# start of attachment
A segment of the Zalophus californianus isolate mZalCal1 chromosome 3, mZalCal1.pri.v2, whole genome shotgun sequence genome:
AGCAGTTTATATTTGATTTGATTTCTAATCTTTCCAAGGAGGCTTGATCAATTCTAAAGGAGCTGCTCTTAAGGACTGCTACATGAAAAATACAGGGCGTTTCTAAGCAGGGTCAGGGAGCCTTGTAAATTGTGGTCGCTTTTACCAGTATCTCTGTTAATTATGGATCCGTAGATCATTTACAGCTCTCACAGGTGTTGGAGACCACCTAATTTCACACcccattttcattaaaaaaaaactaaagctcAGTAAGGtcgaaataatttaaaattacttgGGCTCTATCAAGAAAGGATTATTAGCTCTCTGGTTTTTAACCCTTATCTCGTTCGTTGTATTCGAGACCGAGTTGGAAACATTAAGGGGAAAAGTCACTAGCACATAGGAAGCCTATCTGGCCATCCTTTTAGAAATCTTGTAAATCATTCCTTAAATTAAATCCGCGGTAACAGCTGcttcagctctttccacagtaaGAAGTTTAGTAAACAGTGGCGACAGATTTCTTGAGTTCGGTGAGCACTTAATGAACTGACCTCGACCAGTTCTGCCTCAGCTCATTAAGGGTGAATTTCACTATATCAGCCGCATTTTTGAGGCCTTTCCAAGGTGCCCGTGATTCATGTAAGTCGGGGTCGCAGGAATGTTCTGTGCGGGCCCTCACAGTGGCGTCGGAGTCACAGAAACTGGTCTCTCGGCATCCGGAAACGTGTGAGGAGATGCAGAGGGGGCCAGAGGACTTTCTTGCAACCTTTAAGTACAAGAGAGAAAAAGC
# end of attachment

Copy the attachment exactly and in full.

A segment of the Zalophus californianus isolate mZalCal1 chromosome 3, mZalCal1.pri.v2, whole genome shotgun sequence genome:
AGCAGTTTATATTTGATTTGATTTCTAATCTTTCCAAGGAGGCTTGATCAATTCTAAAGGAGCTGCTCTTAAGGACTGCTACATGAAAAATACAGGGCGTTTCTAAGCAGGGTCAGGGAGCCTTGTAAATTGTGGTCGCTTTTACCAGTATCTCTGTTAATTATGGATCCGTAGATCATTTACAGCTCTCACAGGTGTTGGAGACCACCTAATTTCACACcccattttcattaaaaaaaaactaaagctcAGTAAGGtcgaaataatttaaaattacttgGGCTCTATCAAGAAAGGATTATTAGCTCTCTGGTTTTTAACCCTTATCTCGTTCGTTGTATTCGAGACCGAGTTGGAAACATTAAGGGGAAAAGTCACTAGCACATAGGAAGCCTATCTGGCCATCCTTTTAGAAATCTTGTAAATCATTCCTTAAATTAAATCCGCGGTAACAGCTGcttcagctctttccacagtaaGAAGTTTAGTAAACAGTGGCGACAGATTTCTTGAGTTCGGTGAGCACTTAATGAACTGACCTCGACCAGTTCTGCCTCAGCTCATTAAGGGTGAATTTCACTATATCAGCCGCATTTTTGAGGCCTTTCCAAGGTGCCCGTGATTCATGTAAGTCGGGGTCGCAGGAATGTTCTGTGCGGGCCCTCACAGTGGCGTCGGAGTCACAGAAACTGGTCTCTCGGCATCCGGAAACGTGTGAGGAGATGCAGAGGGGGCCAGAGGACTTTCTTGCAACCTTTAAGTACAAGAGAGAAAAAGC